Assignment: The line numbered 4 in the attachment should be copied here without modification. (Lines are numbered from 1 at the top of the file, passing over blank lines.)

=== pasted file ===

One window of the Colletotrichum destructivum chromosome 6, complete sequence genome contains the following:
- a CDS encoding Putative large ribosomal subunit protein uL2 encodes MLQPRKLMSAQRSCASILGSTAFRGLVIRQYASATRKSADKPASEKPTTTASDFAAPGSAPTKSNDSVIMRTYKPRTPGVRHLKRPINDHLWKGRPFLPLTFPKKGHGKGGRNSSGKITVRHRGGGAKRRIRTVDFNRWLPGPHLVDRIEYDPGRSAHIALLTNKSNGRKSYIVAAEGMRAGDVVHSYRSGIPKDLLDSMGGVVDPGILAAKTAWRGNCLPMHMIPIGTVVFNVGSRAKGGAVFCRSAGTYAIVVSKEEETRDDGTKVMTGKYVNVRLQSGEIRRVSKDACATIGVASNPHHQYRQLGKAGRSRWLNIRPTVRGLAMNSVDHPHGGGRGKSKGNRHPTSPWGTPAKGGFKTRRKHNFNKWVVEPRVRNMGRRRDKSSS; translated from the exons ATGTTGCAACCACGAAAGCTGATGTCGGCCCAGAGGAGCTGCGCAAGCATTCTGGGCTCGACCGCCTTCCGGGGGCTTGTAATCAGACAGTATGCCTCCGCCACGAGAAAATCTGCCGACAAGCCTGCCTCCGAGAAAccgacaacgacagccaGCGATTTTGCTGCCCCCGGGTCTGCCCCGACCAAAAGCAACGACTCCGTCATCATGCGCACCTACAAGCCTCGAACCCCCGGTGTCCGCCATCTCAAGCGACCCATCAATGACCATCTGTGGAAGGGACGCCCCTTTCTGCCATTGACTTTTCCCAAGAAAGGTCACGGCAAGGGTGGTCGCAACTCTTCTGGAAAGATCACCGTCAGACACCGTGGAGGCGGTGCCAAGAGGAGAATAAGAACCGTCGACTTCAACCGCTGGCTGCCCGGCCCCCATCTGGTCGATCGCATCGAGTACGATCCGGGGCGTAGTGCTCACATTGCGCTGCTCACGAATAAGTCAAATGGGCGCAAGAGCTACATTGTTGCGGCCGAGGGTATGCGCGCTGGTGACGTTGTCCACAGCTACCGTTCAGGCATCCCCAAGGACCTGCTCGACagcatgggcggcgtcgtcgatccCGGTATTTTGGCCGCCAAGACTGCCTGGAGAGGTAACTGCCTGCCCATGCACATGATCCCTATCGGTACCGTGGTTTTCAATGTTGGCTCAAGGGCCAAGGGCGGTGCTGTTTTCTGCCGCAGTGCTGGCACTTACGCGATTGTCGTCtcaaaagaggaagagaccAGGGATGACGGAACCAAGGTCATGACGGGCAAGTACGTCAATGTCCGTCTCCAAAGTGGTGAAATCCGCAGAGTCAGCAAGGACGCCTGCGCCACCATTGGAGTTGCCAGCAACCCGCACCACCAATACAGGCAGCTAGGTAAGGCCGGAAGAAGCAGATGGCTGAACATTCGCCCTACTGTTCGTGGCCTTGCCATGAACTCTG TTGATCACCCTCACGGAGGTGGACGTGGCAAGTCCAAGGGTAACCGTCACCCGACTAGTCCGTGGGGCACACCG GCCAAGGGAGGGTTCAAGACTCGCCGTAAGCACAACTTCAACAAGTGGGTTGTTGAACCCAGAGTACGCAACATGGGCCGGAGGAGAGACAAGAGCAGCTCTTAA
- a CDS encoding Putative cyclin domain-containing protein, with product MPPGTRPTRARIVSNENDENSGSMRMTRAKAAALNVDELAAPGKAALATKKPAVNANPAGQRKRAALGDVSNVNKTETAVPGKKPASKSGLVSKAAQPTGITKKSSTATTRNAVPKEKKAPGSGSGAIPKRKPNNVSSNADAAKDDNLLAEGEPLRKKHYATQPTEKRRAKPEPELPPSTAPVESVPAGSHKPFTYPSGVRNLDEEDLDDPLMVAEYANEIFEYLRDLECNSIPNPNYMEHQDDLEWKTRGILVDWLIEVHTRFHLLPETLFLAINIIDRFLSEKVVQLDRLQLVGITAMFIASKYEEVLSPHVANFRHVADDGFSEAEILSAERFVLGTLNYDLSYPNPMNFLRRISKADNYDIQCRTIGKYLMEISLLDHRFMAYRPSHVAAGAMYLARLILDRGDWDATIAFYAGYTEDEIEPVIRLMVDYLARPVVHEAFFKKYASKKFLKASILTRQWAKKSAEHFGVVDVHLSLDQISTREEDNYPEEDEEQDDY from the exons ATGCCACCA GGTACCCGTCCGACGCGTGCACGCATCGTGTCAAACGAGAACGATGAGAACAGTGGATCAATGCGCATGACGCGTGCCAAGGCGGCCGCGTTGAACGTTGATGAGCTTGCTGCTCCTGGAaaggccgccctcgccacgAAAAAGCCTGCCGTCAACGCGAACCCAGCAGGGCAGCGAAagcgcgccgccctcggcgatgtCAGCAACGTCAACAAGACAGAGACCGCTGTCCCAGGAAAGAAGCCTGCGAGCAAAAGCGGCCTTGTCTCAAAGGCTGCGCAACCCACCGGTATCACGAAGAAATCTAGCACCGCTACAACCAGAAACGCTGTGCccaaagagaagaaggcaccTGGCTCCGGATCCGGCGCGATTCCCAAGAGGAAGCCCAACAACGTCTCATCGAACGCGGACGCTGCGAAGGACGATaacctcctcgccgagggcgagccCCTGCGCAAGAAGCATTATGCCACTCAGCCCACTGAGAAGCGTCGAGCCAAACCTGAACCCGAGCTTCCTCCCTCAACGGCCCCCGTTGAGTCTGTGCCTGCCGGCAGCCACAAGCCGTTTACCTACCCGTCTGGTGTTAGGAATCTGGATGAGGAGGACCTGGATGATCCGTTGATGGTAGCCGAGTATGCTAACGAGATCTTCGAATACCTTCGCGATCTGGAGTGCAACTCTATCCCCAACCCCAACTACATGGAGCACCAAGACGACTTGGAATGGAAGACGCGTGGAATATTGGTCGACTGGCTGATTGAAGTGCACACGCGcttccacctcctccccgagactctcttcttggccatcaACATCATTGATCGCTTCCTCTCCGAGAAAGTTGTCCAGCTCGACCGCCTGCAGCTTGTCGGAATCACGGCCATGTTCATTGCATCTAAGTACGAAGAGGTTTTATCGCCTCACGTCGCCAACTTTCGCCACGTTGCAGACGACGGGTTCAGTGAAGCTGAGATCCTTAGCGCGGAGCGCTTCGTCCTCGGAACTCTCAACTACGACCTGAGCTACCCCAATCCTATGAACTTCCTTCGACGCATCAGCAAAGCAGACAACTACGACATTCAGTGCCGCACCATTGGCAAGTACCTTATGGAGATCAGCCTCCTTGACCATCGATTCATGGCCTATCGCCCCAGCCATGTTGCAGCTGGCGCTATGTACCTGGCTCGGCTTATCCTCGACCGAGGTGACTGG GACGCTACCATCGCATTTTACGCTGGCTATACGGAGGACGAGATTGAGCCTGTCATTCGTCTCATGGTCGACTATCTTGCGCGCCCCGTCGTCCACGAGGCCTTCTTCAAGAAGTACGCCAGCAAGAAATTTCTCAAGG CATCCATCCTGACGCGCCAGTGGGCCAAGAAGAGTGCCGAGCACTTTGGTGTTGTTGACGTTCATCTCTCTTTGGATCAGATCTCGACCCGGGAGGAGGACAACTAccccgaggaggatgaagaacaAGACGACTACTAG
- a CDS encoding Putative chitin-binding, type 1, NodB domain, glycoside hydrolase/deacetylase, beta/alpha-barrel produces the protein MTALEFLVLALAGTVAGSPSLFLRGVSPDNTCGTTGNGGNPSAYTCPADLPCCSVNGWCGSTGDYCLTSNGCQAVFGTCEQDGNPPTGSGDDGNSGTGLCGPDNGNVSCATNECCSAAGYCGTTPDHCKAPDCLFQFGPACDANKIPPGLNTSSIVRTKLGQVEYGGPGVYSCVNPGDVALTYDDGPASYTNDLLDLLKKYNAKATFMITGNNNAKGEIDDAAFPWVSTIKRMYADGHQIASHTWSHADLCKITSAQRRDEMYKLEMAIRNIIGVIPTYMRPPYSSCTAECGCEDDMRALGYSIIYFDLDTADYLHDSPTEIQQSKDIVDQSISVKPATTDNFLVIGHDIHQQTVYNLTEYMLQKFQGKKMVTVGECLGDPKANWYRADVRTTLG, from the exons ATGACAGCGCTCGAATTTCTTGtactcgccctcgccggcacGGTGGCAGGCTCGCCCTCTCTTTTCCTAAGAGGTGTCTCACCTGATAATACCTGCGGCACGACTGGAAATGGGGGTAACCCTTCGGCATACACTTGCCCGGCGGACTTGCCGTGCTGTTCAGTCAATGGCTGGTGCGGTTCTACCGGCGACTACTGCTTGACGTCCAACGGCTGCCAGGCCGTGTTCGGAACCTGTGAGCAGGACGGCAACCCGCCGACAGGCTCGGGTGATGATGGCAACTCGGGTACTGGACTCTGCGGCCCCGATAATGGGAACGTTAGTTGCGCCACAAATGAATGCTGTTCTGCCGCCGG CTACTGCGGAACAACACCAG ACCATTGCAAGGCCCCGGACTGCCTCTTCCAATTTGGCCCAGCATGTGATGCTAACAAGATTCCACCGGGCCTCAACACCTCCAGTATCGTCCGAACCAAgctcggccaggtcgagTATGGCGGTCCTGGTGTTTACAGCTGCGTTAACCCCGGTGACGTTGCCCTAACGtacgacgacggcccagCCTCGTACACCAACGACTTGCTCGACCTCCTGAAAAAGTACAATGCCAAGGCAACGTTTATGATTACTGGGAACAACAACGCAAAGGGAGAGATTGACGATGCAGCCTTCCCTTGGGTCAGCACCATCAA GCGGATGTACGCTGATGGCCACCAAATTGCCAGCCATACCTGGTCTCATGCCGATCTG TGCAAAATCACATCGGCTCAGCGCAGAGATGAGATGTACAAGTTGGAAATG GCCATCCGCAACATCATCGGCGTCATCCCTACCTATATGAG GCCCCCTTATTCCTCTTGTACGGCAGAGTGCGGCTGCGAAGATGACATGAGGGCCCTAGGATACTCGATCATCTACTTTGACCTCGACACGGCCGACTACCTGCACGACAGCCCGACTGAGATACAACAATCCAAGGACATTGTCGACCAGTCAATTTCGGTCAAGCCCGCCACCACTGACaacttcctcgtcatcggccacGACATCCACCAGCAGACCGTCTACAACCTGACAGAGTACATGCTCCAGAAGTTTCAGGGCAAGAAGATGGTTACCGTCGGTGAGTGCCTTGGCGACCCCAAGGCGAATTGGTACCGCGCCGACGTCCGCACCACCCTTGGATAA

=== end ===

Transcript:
- a CDS encoding Putative chitin-binding, type 1, NodB domain, glycoside hydrolase/deacetylase, beta/alpha-barrel produces the protein MTALEFLVLALAGTVAGSPSLFLRGVSPDNTCGTTGNGGNPSAYTCPADLPCCSVNGWCGSTGDYCLTSNGCQAVFGTCEQDGNPPTGSGDDGNSGTGLCGPDNGNVSCATNECCSAAGYCGTTPDHCKAPDCLFQFGPACDANKIPPGLNTSSIVRTKLGQVEYGGPGVYSCVNPGDVALTYDDGPASYTNDLLDLLKKYNAKATFMITGNNNAKGEIDDAAFPWVSTIKRMYADGHQIASHTWSHADLCKITSAQRRDEMYKLEMAIRNIIGVIPTYMRPPYSSCTAECGCEDDMRALGYSIIYFDLDTADYLHDSPTEIQQSKDIVDQSISVKPATTDNFLVIGHDIHQQTVYNLTEYMLQKFQGKKMVTVGECLGDPKANWYRADVRTTLG, from the exons ATGACAGCGCTCGAATTTCTTGtactcgccctcgccggcacGGTGGCAGGCTCGCCCTCTCTTTTCCTAAGAGGTGTCTCACCTGATAATACCTGCGGCACGACTGGAAATGGGGGTAACCCTTCGGCATACACTTGCCCGGCGGACTTGCCGTGCTGTTCAGTCAATGGCTGGTGCGGTTCTACCGGCGACTACTGCTTGACGTCCAACGGCTGCCAGGCCGTGTTCGGAACCTGTGAGCAGGACGGCAACCCGCCGACAGGCTCGGGTGATGATGGCAACTCGGGTACTGGACTCTGCGGCCCCGATAATGGGAACGTTAGTTGCGCCACAAATGAATGCTGTTCTGCCGCCGG CTACTGCGGAACAACACCAG ACCATTGCAAGGCCCCGGACTGCCTCTTCCAATTTGGCCCAGCATGTGATGCTAACAAGATTCCACCGGGCCTCAACACCTCCAGTATCGTCCGAACCAAgctcggccaggtcgagTATGGCGGTCCTGGTGTTTACAGCTGCGTTAACCCCGGTGACGTTGCCCTAACGtacgacgacggcccagCCTCGTACACCAACGACTTGCTCGACCTCCTGAAAAAGTACAATGCCAAGGCAACGTTTATGATTACTGGGAACAACAACGCAAAGGGAGAGATTGACGATGCAGCCTTCCCTTGGGTCAGCACCATCAA GCGGATGTACGCTGATGGCCACCAAATTGCCAGCCATACCTGGTCTCATGCCGATCTG TGCAAAATCACATCGGCTCAGCGCAGAGATGAGATGTACAAGTTGGAAATG GCCATCCGCAACATCATCGGCGTCATCCCTACCTATATGAG GCCCCCTTATTCCTCTTGTACGGCAGAGTGCGGCTGCGAAGATGACATGAGGGCCCTAGGATACTCGATCATCTACTTTGACCTCGACACGGCCGACTACCTGCACGACAGCCCGACTGAGATACAACAATCCAAGGACATTGTCGACCAGTCAATTTCGGTCAAGCCCGCCACCACTGACaacttcctcgtcatcggccacGACATCCACCAGCAGACCGTCTACAACCTGACAGAGTACATGCTCCAGAAGTTTCAGGGCAAGAAGATGGTTACCGTCGGTGAGTGCCTTGGCGACCCCAAGGCGAATTGGTACCGCGCCGACGTCCGCACCACCCTTGGATAA